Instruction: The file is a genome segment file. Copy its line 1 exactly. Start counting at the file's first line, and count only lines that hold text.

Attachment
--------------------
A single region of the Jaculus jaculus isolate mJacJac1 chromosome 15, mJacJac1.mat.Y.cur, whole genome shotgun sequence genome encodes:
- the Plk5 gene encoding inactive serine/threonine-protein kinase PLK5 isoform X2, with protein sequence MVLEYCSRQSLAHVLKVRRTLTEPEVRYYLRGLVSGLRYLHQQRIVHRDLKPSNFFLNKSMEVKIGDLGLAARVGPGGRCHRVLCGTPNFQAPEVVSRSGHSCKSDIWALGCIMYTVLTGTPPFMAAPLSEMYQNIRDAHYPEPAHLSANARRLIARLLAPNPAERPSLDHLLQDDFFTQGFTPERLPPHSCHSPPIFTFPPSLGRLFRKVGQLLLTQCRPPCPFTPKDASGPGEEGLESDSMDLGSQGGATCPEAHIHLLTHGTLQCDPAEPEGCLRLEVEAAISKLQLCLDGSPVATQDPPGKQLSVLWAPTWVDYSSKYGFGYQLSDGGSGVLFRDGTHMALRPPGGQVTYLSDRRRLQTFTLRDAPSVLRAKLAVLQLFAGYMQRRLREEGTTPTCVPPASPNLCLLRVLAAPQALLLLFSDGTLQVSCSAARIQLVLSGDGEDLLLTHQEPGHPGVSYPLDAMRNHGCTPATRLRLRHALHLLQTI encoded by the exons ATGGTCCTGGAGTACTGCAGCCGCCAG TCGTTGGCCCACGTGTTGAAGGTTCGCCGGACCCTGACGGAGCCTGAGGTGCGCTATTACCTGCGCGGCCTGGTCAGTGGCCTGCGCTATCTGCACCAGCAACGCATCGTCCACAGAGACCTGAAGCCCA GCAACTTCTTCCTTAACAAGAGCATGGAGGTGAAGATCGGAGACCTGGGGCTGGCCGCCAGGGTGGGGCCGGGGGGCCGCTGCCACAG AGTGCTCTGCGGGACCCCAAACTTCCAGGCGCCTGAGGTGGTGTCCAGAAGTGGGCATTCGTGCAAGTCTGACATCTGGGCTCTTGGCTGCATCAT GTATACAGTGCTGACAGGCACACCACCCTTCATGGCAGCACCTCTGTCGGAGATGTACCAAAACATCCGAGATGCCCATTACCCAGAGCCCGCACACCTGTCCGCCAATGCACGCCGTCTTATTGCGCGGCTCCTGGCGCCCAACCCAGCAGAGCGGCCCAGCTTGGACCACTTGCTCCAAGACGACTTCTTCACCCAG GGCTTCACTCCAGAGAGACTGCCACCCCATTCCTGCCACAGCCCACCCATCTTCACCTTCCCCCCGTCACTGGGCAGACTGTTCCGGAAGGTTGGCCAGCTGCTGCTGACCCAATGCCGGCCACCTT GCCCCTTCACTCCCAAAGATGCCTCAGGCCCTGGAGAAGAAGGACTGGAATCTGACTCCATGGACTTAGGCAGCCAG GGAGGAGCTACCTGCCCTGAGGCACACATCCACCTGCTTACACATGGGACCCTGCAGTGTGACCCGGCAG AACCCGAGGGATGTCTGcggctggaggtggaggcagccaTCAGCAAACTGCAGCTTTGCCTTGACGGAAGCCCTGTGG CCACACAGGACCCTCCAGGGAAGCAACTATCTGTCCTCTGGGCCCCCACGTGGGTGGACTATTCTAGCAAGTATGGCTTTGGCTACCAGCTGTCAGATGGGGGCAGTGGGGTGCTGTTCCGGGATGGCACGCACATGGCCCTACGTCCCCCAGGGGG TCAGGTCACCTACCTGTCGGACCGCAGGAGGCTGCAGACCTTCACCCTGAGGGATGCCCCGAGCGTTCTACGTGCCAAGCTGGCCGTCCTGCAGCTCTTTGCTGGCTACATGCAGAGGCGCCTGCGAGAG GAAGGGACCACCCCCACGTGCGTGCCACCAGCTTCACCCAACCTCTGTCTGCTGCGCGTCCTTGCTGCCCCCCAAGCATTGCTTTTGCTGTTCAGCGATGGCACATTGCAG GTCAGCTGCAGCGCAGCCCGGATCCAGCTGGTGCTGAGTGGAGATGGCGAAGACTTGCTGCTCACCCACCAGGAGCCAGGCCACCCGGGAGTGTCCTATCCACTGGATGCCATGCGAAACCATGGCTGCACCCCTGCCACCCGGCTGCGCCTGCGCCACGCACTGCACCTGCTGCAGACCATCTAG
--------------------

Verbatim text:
A single region of the Jaculus jaculus isolate mJacJac1 chromosome 15, mJacJac1.mat.Y.cur, whole genome shotgun sequence genome encodes: